Orban’s Consolidation of Hungary’s News Media Harkens Back to the Communist Era

Orban’s Consolidation of Hungary’s News Media Harkens Back to the Communist Era
A Hungarian man holds a banner depicting Prime Minister Viktor Orban as a king on TV during a demonstration against a government media law, Budapest, Hungary, Jan. 27, 2011 (AP photo by Bela Szandelszky).

For all the criticism leveled at him, Hungarian Prime Minister Viktor Orban is an innovative political leader. His illiberal model of governance is increasingly embraced on both sides of the Atlantic, and his unflinching focus on migration—years after the refugee crisis peaked in Europe—continues to pay him handsome dividends. He won a third supermajority in Hungary’s parliament earlier this year and is poised for a landslide victory in elections in the European Parliament next year.

Yet recent developments in Hungary’s media market, engineered by Orban’s government, seem anything but innovative. The creation of a pro-government media juggernaut at the end of November, after seemingly altruistic “donations” by several government-affiliated businessmen, harkens back to the communist era, when the party-state and media were fused, with the press serving up nothing but propaganda to further the regime’s goals.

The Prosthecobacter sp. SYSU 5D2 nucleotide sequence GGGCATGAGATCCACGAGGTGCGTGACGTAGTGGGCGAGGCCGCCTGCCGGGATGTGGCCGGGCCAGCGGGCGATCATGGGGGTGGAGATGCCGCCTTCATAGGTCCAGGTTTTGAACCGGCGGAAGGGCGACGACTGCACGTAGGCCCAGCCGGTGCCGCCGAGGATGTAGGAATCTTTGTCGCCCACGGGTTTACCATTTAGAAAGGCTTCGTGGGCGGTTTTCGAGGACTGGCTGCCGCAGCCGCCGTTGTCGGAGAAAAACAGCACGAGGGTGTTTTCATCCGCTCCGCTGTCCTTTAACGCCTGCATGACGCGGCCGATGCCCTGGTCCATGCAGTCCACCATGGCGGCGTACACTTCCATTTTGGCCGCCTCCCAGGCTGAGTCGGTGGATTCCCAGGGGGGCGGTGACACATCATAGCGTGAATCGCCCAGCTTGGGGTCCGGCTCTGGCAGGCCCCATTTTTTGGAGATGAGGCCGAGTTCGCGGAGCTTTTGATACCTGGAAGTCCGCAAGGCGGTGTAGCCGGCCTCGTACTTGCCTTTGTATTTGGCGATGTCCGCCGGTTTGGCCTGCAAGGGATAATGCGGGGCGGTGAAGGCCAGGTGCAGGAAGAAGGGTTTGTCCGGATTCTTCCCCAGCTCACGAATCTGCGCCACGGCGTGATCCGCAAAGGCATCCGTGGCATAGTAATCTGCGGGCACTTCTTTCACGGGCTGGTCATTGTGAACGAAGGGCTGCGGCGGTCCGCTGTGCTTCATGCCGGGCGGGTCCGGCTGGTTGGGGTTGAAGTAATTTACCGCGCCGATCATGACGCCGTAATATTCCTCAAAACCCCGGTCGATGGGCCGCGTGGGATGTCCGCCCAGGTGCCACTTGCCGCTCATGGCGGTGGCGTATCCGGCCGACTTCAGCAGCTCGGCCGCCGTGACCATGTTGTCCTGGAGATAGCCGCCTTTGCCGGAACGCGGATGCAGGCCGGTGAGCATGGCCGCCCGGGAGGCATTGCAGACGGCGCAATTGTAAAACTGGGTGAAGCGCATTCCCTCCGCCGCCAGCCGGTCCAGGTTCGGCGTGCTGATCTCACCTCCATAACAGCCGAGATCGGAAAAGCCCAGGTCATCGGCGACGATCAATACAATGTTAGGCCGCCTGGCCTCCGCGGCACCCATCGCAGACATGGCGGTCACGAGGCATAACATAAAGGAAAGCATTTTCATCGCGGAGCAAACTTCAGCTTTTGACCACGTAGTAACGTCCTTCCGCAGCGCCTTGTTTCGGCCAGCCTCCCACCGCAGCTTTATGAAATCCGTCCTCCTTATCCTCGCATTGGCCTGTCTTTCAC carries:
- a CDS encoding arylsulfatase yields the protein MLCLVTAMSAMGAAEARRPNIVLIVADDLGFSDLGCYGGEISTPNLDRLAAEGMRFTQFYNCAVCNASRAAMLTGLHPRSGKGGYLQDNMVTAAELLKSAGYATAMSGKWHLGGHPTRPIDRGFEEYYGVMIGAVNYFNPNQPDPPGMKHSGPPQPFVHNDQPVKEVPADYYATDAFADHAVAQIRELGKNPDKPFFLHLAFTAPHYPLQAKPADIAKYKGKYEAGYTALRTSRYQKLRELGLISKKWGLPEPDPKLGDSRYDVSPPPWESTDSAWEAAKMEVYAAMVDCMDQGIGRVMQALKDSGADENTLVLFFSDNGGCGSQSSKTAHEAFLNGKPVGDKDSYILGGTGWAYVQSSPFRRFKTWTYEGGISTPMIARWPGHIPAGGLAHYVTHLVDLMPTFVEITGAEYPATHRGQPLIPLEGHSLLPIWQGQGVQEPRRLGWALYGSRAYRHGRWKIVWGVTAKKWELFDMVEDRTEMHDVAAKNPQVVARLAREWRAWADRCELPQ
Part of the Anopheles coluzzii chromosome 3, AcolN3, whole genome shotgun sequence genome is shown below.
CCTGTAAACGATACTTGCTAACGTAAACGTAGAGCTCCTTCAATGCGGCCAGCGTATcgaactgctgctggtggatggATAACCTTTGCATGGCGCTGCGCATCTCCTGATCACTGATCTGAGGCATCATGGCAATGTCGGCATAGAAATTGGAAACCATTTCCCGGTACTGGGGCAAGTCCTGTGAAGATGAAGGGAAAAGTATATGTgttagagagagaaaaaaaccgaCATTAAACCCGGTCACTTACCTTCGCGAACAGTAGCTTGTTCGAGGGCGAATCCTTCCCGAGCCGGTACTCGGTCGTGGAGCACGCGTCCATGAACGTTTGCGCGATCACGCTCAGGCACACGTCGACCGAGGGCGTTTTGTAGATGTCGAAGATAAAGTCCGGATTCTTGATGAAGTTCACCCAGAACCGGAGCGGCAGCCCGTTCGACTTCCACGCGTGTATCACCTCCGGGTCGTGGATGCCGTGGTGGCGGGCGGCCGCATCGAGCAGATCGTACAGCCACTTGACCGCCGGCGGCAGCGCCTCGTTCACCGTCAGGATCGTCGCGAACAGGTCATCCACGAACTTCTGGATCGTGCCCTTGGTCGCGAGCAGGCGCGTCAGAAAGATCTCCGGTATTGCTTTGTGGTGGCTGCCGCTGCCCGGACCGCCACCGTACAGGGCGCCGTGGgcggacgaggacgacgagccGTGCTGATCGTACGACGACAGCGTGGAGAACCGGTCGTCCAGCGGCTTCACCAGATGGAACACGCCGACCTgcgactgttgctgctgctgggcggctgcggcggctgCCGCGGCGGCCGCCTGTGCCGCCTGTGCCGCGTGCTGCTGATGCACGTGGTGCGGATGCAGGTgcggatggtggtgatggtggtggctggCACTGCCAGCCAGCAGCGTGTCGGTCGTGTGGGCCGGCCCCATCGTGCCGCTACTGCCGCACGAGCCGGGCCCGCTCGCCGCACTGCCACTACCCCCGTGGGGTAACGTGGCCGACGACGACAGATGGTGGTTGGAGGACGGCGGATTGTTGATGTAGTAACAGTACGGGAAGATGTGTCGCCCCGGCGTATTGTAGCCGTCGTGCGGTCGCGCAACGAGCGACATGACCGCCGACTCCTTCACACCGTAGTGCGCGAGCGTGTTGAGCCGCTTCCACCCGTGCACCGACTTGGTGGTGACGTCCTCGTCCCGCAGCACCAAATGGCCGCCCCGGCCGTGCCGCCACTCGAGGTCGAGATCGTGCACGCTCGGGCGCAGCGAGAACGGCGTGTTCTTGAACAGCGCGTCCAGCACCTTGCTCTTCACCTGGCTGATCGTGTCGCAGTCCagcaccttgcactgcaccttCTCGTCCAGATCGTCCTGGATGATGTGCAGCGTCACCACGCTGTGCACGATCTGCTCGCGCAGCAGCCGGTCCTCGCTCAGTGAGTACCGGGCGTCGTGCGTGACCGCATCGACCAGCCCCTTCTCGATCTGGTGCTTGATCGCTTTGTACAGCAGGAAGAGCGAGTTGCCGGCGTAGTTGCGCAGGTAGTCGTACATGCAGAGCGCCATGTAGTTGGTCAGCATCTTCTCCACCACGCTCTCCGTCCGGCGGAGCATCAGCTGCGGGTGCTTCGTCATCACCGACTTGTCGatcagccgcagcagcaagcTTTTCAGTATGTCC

The creation of the Central European Press and Media Foundation, or CEPMF, was announced on Nov. 28, a few hours after Lorinc Meszaros—a gasfitter turned businessman and a personal friend of Orban, whose wealth has increased 30-fold in the past few years—purchased four companies owning print and broadcast outlets, only to offer them to CEPMF the same afternoon for free. In addition to Meszaros, several other media owners offered to donate their companies to the newly created conglomerate, a nonprofit foundation run by three people close to the government.

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